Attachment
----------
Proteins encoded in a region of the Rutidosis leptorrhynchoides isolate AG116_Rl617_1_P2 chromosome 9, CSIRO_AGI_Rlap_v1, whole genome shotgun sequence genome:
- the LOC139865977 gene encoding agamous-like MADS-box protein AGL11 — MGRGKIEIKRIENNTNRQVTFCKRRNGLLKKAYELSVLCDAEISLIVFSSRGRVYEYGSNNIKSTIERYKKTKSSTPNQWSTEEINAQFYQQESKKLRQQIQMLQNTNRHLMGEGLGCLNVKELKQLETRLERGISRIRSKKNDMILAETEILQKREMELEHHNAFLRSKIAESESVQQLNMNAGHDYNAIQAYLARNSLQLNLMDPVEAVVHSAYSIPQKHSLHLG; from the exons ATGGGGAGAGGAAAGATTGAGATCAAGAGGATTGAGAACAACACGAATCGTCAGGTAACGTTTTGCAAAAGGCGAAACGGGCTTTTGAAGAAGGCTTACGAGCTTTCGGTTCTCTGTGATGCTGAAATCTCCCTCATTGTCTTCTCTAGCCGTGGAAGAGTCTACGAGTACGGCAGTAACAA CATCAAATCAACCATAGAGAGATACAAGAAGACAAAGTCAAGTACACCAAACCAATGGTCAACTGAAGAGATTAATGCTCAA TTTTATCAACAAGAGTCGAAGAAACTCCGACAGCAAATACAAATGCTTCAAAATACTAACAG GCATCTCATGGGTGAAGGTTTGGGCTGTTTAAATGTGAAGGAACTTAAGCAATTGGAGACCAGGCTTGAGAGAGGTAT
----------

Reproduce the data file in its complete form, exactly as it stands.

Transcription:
Proteins encoded in a region of the Rutidosis leptorrhynchoides isolate AG116_Rl617_1_P2 chromosome 9, CSIRO_AGI_Rlap_v1, whole genome shotgun sequence genome:
- the LOC139865977 gene encoding agamous-like MADS-box protein AGL11 — MGRGKIEIKRIENNTNRQVTFCKRRNGLLKKAYELSVLCDAEISLIVFSSRGRVYEYGSNNIKSTIERYKKTKSSTPNQWSTEEINAQFYQQESKKLRQQIQMLQNTNRHLMGEGLGCLNVKELKQLETRLERGISRIRSKKNDMILAETEILQKREMELEHHNAFLRSKIAESESVQQLNMNAGHDYNAIQAYLARNSLQLNLMDPVEAVVHSAYSIPQKHSLHLG; from the exons ATGGGGAGAGGAAAGATTGAGATCAAGAGGATTGAGAACAACACGAATCGTCAGGTAACGTTTTGCAAAAGGCGAAACGGGCTTTTGAAGAAGGCTTACGAGCTTTCGGTTCTCTGTGATGCTGAAATCTCCCTCATTGTCTTCTCTAGCCGTGGAAGAGTCTACGAGTACGGCAGTAACAA CATCAAATCAACCATAGAGAGATACAAGAAGACAAAGTCAAGTACACCAAACCAATGGTCAACTGAAGAGATTAATGCTCAA TTTTATCAACAAGAGTCGAAGAAACTCCGACAGCAAATACAAATGCTTCAAAATACTAACAG GCATCTCATGGGTGAAGGTTTGGGCTGTTTAAATGTGAAGGAACTTAAGCAATTGGAGACCAGGCTTGAGAGAGGTAT